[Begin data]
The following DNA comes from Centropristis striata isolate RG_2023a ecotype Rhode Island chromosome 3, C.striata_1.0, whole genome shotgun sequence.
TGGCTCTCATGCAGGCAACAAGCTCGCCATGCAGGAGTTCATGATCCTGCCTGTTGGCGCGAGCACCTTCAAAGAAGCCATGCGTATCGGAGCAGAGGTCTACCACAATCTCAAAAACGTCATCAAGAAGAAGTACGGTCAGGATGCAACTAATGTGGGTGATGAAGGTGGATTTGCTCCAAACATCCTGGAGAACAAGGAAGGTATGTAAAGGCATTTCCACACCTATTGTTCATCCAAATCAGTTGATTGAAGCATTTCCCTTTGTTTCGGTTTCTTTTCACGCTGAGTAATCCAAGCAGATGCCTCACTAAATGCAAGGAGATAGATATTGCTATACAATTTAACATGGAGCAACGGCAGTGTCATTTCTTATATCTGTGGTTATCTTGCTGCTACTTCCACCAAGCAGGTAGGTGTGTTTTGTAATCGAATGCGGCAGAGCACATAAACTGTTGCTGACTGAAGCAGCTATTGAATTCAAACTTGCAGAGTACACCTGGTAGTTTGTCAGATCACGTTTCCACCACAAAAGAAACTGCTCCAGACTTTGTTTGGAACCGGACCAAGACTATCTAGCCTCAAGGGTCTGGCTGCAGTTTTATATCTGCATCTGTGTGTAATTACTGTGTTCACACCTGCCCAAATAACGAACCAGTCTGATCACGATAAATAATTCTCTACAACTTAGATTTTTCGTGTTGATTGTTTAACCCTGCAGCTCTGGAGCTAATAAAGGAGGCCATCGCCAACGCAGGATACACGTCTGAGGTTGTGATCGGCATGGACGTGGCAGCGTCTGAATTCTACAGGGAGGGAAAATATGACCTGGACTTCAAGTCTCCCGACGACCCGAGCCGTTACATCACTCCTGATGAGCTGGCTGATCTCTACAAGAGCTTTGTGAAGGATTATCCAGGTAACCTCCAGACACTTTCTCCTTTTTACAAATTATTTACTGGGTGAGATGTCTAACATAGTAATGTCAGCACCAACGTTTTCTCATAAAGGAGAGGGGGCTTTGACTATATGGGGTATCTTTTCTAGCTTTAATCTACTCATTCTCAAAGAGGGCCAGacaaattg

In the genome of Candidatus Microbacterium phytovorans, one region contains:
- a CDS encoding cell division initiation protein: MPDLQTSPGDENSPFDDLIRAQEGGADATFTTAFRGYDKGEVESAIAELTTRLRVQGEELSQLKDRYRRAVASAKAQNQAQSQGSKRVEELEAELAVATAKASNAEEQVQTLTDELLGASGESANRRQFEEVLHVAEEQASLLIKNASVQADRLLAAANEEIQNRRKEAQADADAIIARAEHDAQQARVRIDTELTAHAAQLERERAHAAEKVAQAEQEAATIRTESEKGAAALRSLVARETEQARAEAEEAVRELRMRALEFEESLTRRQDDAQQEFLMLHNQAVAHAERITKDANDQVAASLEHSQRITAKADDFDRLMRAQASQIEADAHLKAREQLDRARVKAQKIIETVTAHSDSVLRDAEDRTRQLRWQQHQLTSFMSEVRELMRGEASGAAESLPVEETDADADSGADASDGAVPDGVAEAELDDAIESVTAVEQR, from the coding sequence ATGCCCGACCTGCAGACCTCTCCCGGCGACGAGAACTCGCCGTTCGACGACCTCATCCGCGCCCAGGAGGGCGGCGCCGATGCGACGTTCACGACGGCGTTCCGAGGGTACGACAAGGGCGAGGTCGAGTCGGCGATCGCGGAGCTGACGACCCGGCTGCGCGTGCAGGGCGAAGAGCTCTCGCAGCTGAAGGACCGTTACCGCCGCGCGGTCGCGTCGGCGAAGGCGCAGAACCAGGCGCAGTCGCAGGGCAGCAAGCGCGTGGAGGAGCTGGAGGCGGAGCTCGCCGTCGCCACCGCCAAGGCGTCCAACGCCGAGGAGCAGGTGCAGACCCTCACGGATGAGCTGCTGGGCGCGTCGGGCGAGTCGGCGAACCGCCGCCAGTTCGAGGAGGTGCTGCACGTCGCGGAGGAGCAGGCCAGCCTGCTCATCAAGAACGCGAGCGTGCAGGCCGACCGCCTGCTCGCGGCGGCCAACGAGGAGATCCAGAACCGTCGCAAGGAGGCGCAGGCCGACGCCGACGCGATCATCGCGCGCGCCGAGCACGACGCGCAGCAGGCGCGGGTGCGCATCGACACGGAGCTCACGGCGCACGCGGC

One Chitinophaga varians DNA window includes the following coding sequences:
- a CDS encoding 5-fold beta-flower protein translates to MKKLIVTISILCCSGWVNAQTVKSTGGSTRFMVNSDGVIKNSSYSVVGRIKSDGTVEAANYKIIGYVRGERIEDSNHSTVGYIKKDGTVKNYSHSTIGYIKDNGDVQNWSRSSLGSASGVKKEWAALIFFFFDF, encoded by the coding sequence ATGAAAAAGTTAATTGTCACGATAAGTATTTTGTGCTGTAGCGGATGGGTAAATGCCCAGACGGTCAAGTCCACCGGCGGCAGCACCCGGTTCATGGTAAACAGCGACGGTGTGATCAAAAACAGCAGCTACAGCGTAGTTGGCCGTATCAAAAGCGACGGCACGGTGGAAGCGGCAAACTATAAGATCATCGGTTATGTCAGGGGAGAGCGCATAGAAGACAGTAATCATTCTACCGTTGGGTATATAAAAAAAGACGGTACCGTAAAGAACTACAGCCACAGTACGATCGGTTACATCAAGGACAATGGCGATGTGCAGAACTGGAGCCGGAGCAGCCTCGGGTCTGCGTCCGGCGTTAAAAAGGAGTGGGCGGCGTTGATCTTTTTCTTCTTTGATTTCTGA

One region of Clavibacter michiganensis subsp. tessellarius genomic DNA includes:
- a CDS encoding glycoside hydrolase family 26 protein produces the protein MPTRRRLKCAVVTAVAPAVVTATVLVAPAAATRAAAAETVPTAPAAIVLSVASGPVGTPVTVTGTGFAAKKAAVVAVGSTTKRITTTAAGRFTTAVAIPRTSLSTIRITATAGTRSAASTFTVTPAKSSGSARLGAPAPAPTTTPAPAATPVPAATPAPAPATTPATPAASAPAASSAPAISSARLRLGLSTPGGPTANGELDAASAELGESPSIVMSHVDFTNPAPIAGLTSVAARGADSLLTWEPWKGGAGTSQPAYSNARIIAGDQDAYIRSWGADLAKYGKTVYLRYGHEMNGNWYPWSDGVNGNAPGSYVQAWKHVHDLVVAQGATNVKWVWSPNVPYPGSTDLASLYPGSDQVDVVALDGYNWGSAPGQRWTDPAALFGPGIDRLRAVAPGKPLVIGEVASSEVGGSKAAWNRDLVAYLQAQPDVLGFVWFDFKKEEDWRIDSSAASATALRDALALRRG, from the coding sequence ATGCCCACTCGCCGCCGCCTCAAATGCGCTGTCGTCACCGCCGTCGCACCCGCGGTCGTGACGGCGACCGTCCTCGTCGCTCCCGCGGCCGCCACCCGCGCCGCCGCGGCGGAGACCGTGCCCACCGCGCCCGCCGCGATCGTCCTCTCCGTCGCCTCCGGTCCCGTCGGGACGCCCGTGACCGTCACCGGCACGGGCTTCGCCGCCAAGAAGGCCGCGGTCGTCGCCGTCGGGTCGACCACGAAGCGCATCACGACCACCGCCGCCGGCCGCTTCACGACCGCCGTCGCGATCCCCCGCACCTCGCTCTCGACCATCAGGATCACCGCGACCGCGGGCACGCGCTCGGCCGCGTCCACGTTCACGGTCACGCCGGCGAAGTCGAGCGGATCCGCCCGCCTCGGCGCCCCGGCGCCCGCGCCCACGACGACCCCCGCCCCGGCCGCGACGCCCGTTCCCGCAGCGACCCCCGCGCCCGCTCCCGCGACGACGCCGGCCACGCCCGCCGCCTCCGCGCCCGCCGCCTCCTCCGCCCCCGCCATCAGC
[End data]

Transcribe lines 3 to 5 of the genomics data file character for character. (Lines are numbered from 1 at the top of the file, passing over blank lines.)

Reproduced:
In the genome of Candidatus Microbacterium phytovorans, one region contains:
- a CDS encoding cell division initiation protein: MPDLQTSPGDENSPFDDLIRAQEGGADATFTTAFRGYDKGEVESAIAELTTRLRVQGEELSQLKDRYRRAVASAKAQNQAQSQGSKRVEELEAELAVATAKASNAEEQVQTLTDELLGASGESANRRQFEEVLHVAEEQASLLIKNASVQADRLLAAANEEIQNRRKEAQADADAIIARAEHDAQQARVRIDTELTAHAAQLERERAHAAEKVAQAEQEAATIRTESEKGAAALRSLVARETEQARAEAEEAVRELRMRALEFEESLTRRQDDAQQEFLMLHNQAVAHAERITKDANDQVAASLEHSQRITAKADDFDRLMRAQASQIEADAHLKAREQLDRARVKAQKIIETVTAHSDSVLRDAEDRTRQLRWQQHQLTSFMSEVRELMRGEASGAAESLPVEETDADADSGADASDGAVPDGVAEAELDDAIESVTAVEQR, from the coding sequence ATGCCCGACCTGCAGACCTCTCCCGGCGACGAGAACTCGCCGTTCGACGACCTCATCCGCGCCCAGGAGGGCGGCGCCGATGCGACGTTCACGACGGCGTTCCGAGGGTACGACAAGGGCGAGGTCGAGTCGGCGATCGCGGAGCTGACGACCCGGCTGCGCGTGCAGGGCGAAGAGCTCTCGCAGCTGAAGGACCGTTACCGCCGCGCGGTCGCGTCGGCGAAGGCGCAGAACCAGGCGCAGTCGCAGGGCAGCAAGCGCGTGGAGGAGCTGGAGGCGGAGCTCGCCGTCGCCACCGCCAAGGCGTCCAACGCCGAGGAGCAGGTGCAGACCCTCACGGATGAGCTGCTGGGCGCGTCGGGCGAGTCGGCGAACCGCCGCCAGTTCGAGGAGGTGCTGCACGTCGCGGAGGAGCAGGCCAGCCTGCTCATCAAGAACGCGAGCGTGCAGGCCGACCGCCTGCTCGCGGCGGCCAACGAGGAGATCCAGAACCGTCGCAAGGAGGCGCAGGCCGACGCCGACGCGATCATCGCGCGCGCCGAGCACGACGCGCAGCAGGCGCGGGTGCGCATCGACACGGAGCTCACGGCGCACGCGGC

One Chitinophaga varians DNA window includes the following coding sequences: